How do I get noticed by a college coach or pro scout?
As a recruiting coordinator for a Division 1 college baseball team, I get that question a lot, and it’s a good and valid one. The key is that before you can get noticed, you first have to be seen.
Being seen means getting yourself in front of the people who you want to see you. Being noticed is all about your ability to play the game and play it right.
So how do you get seen by a college coach or pro scout?
First is the traditional and effective route of camps and showcases that are frequently held by colleges and private organizations. Of course, attending these events, and using other traditional recruiting services, costs money.
Which leads to the second method: online. With the explosion of technology and social media, there are many more ways to be seen. You can utilize video, text messages, email, Facebook, Twitter, Instagram, Snapchat, and even YouTube. Plus, almost every college program uses some sort of social media platform.
So let's take a look at these two methods for being seen.
Camps and Showcases
First, what is the difference between camps and showcases?
A camp typically provides specific skill instruction by a coach or camp instructor, and it includes individualized instruction and attention. You'll often breakdown skills with drills and live repetitions.
Meanwhile, a showcase is designed for the prospect to display his talents through position-specific activities. These may or may not include live competitions, and typically no skill instruction is involved.
These institutional camps and showcases are typically both run through a specific college or program, and they are often at their facility. As I mentioned in a previous article, you first need to identify the schools that fit you and your family's specific needs, wants and talent level. Once you identify those schools, attending camps or showcases at these schools will give you an opportunity to:
• Get in front of the coaching staff to display your talents and skills
• Interact with the coaching staff
• See how the program is run
I would recommend going to as many of these as you can. However, they will all cost money, so you might need to prioritize the different events you’re interested in.
Showcases and camps run by private organizations can also be very beneficial. However, there are a few questions I would be aware of are: 1.) Is the company claiming to market you as a prospect? 2.) How are they going to do it? 3.) Will there be college coaches in attendance?
There are a lot of these types of companies. You need to do your research on them and decide which one best fits your needs.
Technology and Social Media
In today's world, technology and social media are second nature to high schoolers. Use them to your advantage. For example, almost everyone has an advanced camera on their phone. Simply take videos of yourself working out. Some keys to keep in mind:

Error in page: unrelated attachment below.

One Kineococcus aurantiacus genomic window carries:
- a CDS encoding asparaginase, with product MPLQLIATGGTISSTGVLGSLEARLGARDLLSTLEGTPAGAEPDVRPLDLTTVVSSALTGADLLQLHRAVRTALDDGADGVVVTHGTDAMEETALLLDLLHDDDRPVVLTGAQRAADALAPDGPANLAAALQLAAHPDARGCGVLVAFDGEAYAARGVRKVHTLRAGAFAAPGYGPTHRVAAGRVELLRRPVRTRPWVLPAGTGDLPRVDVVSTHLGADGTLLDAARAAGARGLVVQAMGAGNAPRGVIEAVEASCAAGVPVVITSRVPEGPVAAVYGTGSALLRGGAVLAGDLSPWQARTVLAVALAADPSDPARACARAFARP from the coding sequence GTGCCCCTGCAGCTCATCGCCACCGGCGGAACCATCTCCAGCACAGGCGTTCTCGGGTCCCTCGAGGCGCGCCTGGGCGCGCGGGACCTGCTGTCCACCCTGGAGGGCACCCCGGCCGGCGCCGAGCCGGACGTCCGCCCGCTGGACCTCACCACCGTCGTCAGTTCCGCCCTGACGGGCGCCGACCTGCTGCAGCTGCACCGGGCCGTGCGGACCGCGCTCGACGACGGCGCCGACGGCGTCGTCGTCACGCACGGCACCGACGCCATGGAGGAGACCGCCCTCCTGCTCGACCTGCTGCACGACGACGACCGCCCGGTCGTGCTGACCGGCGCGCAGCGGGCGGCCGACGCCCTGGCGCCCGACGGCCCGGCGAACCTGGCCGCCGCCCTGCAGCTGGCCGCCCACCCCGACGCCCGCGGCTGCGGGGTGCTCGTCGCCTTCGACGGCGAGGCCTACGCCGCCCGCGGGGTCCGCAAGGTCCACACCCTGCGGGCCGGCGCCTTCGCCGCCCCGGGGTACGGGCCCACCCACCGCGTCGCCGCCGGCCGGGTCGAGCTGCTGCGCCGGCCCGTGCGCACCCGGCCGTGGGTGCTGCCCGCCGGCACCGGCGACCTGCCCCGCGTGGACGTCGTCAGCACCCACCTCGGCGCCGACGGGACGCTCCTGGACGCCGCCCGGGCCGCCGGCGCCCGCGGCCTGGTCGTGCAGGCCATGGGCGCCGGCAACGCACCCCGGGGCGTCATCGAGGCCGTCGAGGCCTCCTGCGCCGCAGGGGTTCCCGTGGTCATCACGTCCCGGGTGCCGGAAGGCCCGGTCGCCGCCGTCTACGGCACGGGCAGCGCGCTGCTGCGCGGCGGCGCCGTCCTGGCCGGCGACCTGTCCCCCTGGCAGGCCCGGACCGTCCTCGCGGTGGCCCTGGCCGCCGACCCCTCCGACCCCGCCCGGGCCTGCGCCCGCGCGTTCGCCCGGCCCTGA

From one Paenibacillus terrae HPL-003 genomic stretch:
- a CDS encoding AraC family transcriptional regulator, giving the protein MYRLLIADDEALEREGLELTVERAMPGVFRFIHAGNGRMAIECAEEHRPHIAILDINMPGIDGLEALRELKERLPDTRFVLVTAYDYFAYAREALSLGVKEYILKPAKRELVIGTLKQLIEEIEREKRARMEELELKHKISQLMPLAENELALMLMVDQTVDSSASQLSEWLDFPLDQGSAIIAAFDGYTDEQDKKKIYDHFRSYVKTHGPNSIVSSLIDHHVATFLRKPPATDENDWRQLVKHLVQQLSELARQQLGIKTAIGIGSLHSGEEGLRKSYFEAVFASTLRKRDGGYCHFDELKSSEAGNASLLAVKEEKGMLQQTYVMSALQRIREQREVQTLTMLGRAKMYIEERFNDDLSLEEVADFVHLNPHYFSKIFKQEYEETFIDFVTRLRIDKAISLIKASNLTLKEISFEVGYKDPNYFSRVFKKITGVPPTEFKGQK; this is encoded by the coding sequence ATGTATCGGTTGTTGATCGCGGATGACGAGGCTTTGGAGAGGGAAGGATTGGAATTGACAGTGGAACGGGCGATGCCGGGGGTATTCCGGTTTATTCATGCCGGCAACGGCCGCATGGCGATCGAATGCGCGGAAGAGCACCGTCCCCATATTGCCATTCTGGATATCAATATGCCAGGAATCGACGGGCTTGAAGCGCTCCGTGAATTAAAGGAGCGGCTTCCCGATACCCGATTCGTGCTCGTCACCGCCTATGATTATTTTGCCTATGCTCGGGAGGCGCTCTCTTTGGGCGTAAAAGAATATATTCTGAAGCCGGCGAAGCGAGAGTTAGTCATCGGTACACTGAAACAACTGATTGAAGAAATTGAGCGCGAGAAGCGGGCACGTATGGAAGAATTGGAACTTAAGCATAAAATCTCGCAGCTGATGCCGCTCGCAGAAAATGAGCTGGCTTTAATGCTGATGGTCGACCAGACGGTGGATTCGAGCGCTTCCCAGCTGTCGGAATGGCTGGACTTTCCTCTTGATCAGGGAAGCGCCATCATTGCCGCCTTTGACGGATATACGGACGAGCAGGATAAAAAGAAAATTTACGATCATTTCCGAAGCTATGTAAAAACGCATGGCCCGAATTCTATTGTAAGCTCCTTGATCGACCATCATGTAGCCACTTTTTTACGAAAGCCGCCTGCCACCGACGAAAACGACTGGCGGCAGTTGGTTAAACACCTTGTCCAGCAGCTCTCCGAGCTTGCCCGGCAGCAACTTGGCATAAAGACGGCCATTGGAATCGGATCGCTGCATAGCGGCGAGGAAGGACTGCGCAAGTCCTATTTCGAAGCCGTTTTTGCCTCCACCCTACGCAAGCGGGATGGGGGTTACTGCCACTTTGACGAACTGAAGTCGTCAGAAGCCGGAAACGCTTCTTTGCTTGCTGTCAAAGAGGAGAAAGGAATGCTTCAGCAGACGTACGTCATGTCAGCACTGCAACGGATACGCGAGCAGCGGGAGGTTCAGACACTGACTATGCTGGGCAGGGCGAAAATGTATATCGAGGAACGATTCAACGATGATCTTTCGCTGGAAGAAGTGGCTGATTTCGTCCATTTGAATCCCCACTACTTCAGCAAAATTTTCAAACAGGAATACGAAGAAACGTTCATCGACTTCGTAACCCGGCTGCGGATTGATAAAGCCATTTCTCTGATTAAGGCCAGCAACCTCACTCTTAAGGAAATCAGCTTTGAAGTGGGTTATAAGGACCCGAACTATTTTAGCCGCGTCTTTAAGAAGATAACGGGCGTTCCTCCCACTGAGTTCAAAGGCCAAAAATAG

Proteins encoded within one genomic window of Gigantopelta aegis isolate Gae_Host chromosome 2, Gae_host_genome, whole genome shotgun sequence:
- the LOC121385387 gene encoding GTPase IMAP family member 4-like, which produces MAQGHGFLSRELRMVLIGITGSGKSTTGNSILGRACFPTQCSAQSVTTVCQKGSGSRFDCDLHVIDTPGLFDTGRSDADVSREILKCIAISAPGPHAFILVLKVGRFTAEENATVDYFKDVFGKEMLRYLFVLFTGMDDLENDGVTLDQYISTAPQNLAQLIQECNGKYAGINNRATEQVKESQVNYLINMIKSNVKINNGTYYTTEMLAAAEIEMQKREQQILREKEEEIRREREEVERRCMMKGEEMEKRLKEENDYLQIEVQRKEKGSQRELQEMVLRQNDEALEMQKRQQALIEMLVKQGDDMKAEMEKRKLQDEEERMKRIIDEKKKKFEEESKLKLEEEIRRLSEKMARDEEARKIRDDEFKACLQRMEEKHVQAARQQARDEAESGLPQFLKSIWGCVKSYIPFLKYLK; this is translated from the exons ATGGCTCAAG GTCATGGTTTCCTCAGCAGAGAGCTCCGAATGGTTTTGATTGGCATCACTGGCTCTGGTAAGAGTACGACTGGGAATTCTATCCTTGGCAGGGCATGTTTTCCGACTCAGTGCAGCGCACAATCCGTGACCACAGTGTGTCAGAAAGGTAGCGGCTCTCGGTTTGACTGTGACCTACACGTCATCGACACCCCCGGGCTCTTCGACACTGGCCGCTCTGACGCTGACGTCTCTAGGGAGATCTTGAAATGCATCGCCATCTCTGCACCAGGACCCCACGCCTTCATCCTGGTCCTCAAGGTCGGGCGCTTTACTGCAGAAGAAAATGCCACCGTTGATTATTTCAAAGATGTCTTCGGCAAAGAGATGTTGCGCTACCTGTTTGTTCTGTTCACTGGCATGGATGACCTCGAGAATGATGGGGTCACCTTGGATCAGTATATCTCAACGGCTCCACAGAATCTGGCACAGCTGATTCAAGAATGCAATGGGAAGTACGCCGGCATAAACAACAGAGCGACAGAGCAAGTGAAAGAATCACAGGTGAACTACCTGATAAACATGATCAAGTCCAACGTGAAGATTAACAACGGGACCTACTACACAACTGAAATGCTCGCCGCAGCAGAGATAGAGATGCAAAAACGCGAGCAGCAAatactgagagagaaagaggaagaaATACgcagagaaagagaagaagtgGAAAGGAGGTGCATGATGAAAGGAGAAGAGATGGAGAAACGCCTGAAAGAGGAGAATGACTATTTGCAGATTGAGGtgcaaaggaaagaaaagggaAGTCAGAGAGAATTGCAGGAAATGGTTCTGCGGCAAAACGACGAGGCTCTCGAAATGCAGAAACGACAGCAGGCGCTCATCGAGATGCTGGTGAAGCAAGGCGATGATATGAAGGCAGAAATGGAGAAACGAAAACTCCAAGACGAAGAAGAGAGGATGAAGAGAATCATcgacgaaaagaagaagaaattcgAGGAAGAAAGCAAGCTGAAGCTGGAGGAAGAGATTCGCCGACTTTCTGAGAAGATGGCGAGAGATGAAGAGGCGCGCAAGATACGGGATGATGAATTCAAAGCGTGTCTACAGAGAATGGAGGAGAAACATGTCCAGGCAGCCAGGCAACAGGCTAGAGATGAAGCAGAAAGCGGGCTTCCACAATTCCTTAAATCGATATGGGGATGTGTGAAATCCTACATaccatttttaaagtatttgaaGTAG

• Show yourself hitting, fielding, pitching, running, etc.
• Take shots from different angles
• Live game footage is also good
• Videos should be two to three minutes long
• Save them to YouTube or a similar site
• Have links available to email or text when someone requests them
• Email the videos to the coaches at the programs you are interested in
• Make sure there is no unwanted background commentary
You can also use social media to post videos, pictures of you playing, or articles about you. That said, be CAREFUL what you put on social media. Recruiters scour potential recruits’ Facebook, Twitter, Instagram, and other accounts for signs of character and morals, or the lack there of. It’s tough and might not be fair for a teenage kid, but what you put on social media is branding who you are.
Another tip: If you are interested in a team, make sure you follow its social media accounts. They will likely follow you back. Also, follow some of their current players and see what they are posting about the program. This is a great way to start getting a feel for how the program is run. But be aware that these programs, like you, are using social media to market themselves, and so they are only posting things that reflect positively upon the program.
Ultimately, if you are a recruit trying to get your name out there to coaches, I'd recommend taking an all-of-the-above approach. Attend as many events as you can, whether it be an institutional camp or a private company's showcase. Use video, and have it available to send out. And utilize your social media to help get yourself on a school's radar and to gather information on them.
From GameChanger and Andrew Morgan. Morgan is an assistant baseball coach and recruiting coordinator at Murray State University. He has been coaching baseball at various levels since 2004.